Positioning yourself for financial success post-divorce is going to take a lot of work. You’ll need to carefully think through which marital assets are in play and how best to argue for an outcome that is fair and favorable. But the property division process is a mystery to many Montana residents, especially those who have never been divorced before. That’s why we hope these tips will help set you on the path to successful property division negotiation or litigation, which will hopefully allow you to start the next chapter of your life on stable financial footing.
- Make sure that you’re identifying all marital assets: Montana is an equitable distribution This means that your marital assets will be divided in a fashion that is fair, although the outcome isn’t always equal. But in order to ensure that you recover your fair share of the marital estate, you need to make sure that you’re looping all marital assets into the process. If you miss something, you might lose access to those assets forever. So, be diligent in analyzing financial statements and locating pieces of personal property.
- Don’t expect your spouse to be honest: Although you certainly hope that your spouse will be upfront about marital assets, their income, and any existing debts, you shouldn’t just take their word for it on those issues. Instead, you need to verify and make sure that your spouse is being honest. After all, your spouse might try to hide assets, minimize the perception of their income, and inflate debt in order to manipulate the property division and spousal support determination processes to their advantage.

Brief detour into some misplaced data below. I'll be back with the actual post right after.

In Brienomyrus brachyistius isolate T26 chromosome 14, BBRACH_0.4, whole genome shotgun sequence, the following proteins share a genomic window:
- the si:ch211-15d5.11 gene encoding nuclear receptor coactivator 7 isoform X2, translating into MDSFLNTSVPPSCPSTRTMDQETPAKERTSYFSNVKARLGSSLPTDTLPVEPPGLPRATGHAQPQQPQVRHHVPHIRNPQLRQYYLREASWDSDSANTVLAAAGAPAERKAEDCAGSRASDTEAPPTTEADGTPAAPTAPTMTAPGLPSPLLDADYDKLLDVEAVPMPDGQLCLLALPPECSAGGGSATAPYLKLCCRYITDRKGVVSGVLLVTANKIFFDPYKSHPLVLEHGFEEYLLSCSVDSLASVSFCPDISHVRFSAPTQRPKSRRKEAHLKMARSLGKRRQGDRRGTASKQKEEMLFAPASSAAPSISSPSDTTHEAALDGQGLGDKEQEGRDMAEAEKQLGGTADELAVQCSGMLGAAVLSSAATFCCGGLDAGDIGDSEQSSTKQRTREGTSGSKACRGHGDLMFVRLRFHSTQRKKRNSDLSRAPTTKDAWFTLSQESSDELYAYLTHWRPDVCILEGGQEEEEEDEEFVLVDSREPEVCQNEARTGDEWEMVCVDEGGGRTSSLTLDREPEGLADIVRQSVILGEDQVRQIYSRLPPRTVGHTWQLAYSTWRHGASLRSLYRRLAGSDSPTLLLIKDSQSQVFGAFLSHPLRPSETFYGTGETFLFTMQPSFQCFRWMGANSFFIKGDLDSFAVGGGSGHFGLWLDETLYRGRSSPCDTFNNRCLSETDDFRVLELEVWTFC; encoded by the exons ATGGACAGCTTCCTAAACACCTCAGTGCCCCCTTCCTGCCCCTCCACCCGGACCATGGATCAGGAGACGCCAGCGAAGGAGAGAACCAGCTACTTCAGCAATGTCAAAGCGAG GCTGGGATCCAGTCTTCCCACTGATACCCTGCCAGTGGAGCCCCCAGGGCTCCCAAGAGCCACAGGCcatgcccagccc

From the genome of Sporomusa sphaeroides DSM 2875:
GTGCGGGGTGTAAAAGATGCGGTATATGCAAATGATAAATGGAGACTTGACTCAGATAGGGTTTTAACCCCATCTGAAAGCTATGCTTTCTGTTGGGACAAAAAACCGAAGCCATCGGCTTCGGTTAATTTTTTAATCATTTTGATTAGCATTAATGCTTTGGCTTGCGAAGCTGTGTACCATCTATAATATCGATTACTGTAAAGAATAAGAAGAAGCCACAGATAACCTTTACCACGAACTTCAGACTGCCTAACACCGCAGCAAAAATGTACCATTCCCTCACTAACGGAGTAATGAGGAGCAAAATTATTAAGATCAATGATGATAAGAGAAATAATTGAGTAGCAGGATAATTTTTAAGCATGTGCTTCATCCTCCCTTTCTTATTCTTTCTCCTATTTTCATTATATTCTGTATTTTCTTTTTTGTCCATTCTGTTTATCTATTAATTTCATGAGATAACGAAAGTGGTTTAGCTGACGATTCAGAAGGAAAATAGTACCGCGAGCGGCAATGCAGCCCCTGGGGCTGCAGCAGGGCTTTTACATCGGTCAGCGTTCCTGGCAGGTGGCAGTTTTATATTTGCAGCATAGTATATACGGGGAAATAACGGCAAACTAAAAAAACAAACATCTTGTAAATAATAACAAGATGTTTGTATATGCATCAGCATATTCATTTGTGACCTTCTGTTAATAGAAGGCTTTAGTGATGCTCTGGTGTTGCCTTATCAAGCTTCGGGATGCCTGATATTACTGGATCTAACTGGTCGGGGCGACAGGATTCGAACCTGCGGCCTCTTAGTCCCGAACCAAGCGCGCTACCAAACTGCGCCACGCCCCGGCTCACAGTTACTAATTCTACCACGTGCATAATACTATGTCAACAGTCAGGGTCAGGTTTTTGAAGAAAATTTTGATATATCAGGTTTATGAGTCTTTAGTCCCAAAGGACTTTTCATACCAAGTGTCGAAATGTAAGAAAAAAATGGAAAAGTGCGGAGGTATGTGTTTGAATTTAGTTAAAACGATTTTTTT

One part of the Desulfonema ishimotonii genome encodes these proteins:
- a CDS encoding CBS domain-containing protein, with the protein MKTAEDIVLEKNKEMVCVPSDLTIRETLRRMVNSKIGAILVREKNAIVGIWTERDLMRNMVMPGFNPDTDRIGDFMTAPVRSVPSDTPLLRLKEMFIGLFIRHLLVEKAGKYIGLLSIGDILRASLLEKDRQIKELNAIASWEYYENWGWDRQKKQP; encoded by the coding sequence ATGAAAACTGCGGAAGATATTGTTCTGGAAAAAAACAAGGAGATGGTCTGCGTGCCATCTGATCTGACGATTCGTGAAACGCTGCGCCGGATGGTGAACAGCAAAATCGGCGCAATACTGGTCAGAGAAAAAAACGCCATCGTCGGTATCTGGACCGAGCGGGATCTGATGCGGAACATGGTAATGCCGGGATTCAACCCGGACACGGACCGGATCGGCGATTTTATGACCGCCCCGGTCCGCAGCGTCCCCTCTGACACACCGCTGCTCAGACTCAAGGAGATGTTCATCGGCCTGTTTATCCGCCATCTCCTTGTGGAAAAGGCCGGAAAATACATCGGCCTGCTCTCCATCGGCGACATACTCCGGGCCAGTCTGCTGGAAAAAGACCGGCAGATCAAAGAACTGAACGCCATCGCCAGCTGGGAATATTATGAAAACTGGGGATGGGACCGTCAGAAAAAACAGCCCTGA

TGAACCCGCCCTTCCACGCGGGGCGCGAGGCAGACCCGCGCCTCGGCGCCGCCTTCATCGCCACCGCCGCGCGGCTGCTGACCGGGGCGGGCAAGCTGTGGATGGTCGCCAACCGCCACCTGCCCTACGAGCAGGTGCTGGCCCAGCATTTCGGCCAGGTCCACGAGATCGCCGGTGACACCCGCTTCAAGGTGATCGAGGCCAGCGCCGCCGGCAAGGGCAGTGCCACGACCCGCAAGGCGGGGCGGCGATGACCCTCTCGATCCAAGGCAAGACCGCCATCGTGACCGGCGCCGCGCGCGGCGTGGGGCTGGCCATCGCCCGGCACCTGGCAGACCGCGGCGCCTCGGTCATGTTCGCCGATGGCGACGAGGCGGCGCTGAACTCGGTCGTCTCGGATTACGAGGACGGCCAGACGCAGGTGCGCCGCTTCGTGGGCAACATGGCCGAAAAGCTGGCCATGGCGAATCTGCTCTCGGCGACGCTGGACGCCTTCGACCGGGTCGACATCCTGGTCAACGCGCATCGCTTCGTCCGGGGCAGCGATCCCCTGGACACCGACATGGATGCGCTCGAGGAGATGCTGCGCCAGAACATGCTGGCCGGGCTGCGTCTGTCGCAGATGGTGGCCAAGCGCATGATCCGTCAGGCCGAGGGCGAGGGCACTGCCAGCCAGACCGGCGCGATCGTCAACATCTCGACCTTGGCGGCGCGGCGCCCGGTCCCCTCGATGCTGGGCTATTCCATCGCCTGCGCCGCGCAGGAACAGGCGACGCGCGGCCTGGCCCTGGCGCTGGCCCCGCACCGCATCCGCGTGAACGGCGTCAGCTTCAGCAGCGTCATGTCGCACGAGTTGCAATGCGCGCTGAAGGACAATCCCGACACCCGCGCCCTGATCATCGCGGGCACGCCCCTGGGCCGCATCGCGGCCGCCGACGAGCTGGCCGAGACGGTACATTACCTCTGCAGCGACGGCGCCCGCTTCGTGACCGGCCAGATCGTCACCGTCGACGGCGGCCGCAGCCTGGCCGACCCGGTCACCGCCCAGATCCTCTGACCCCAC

- Reconsider the family residence: A lot of people who get divorced want to fight for the family property. Although this real estate can be quite valuable and carry a significant amount of sentimental value, it can also be expensive to maintain. If you retain the property, you might be tasked with paying the mortgage, making repairs, and keeping up the property on your sole income. This can prove rather burdensome, and it might threaten to throw you into financial disarray. Therefore, you should think twice before accepting the family property in exchange for other marital assets.
- Think about the long-term: We understand that you’re going to need some immediate financial relief in the aftermath of your marriage dissolution. However, you can’t let the immediacy of your situation affect your ability to identify your long-term financial needs. With that in mind, you’ll want to pay careful attention to assets such as retirement accounts and pensions.
- Strike the right tone: Remember, a lot of divorces end up resolving without the need for litigation. But if you want to convince your spouse to agree to your proposed division plan, you probably want to avoid being overly aggressive during negotiations. Therefore, you might want to think about how you can approach property division in a firm yet respectful manner.
Do you need an attorney on your side?
You’ve got a lot to think about as you navigate your divorce. In order to protect your interests as fully as possible, you’re going to need to know the law and how to negotiate and litigate in light of the law and in a way that is favorable to your position. That can be an overwhelming thought, but don’t worry. You can have an experienced attorney on your side every step of the way.